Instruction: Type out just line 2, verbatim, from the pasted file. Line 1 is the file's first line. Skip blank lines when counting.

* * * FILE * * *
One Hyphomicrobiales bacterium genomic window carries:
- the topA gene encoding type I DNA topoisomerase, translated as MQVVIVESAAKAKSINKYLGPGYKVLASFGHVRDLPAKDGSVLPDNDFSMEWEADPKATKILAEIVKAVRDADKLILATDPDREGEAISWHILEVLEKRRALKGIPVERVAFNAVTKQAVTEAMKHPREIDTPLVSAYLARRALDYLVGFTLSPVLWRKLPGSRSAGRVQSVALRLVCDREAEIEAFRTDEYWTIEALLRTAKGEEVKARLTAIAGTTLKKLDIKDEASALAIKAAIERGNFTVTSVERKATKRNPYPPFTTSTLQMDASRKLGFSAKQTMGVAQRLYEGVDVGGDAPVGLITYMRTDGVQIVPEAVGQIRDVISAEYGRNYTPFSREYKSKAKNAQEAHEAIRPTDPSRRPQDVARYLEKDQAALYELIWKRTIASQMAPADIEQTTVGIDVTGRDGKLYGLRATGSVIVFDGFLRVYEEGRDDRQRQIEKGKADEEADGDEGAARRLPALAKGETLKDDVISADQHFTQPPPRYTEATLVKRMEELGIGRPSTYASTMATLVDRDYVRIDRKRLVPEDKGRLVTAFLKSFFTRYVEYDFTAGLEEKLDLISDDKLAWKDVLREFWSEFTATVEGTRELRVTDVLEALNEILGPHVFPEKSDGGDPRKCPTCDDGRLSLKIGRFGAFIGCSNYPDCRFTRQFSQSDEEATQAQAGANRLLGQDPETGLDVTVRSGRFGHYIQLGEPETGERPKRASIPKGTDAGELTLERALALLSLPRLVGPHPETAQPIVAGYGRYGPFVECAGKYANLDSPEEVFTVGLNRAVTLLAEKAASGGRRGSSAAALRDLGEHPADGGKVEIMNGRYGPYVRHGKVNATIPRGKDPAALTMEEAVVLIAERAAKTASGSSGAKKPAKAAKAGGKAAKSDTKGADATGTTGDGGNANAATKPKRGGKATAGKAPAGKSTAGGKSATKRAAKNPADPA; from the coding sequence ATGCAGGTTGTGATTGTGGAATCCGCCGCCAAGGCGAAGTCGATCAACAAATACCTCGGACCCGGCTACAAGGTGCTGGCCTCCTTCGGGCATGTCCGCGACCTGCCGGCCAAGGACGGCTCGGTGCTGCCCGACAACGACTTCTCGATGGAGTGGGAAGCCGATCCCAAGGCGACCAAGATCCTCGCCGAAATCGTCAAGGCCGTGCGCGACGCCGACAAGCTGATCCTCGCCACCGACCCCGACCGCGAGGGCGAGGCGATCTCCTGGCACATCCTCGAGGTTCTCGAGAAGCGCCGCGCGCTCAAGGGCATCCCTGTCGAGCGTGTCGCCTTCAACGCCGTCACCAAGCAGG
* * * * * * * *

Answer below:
- the topA gene encoding type I DNA topoisomerase, translated as MQVVIVESAAKAKSINKYLGPGYKVLASFGHVRDLPAKDGSVLPDNDFSMEWEADPKATKILAEIVKAVRDADKLILATDPDREGEAISWHILEVLEKRRALKGIPVERVAFNAVTKQAVTEAMKHPREIDTPLVSAYLARRALDYLVGFTLSPVLWRKLPGSRSAGRVQSVALRLVCDREAEIEAFRTDEYWTIEALLRTAKGEEVKARLTAIAGTTLKKLDIKDEASALAIKAAIERGNFTVTSVERKATKRNPYPPFTTSTLQMDASRKLGFSAKQTMGVAQRLYEGVDVGGDAPVGLITYMRTDGVQIVPEAVGQIRDVISAEYGRNYTPFSREYKSKAKNAQEAHEAIRPTDPSRRPQDVARYLEKDQAALYELIWKRTIASQMAPADIEQTTVGIDVTGRDGKLYGLRATGSVIVFDGFLRVYEEGRDDRQRQIEKGKADEEADGDEGAARRLPALAKGETLKDDVISADQHFTQPPPRYTEATLVKRMEELGIGRPSTYASTMATLVDRDYVRIDRKRLVPEDKGRLVTAFLKSFFTRYVEYDFTAGLEEKLDLISDDKLAWKDVLREFWSEFTATVEGTRELRVTDVLEALNEILGPHVFPEKSDGGDPRKCPTCDDGRLSLKIGRFGAFIGCSNYPDCRFTRQFSQSDEEATQAQAGANRLLGQDPETGLDVTVRSGRFGHYIQLGEPETGERPKRASIPKGTDAGELTLERALALLSLPRLVGPHPETAQPIVAGYGRYGPFVECAGKYANLDSPEEVFTVGLNRAVTLLAEKAASGGRRGSSAAALRDLGEHPADGGKVEIMNGRYGPYVRHGKVNATIPRGKDPAALTMEEAVVLIAERAAKTASGSSGAKKPAKAAKAGGKAAKSDTKGADATGTTGDGGNANAATKPKRGGKATAGKAPAGKSTAGGKSATKRAAKNPADPA; from the coding sequence ATGCAGGTTGTGATTGTGGAATCCGCCGCCAAGGCGAAGTCGATCAACAAATACCTCGGACCCGGCTACAAGGTGCTGGCCTCCTTCGGGCATGTCCGCGACCTGCCGGCCAAGGACGGCTCGGTGCTGCCCGACAACGACTTCTCGATGGAGTGGGAAGCCGATCCCAAGGCGACCAAGATCCTCGCCGAAATCGTCAAGGCCGTGCGCGACGCCGACAAGCTGATCCTCGCCACCGACCCCGACCGCGAGGGCGAGGCGATCTCCTGGCACATCCTCGAGGTTCTCGAGAAGCGCCGCGCGCTCAAGGGCATCCCTGTCGAGCGTGTCGCCTTCAACGCCGTCACCAAGCAGG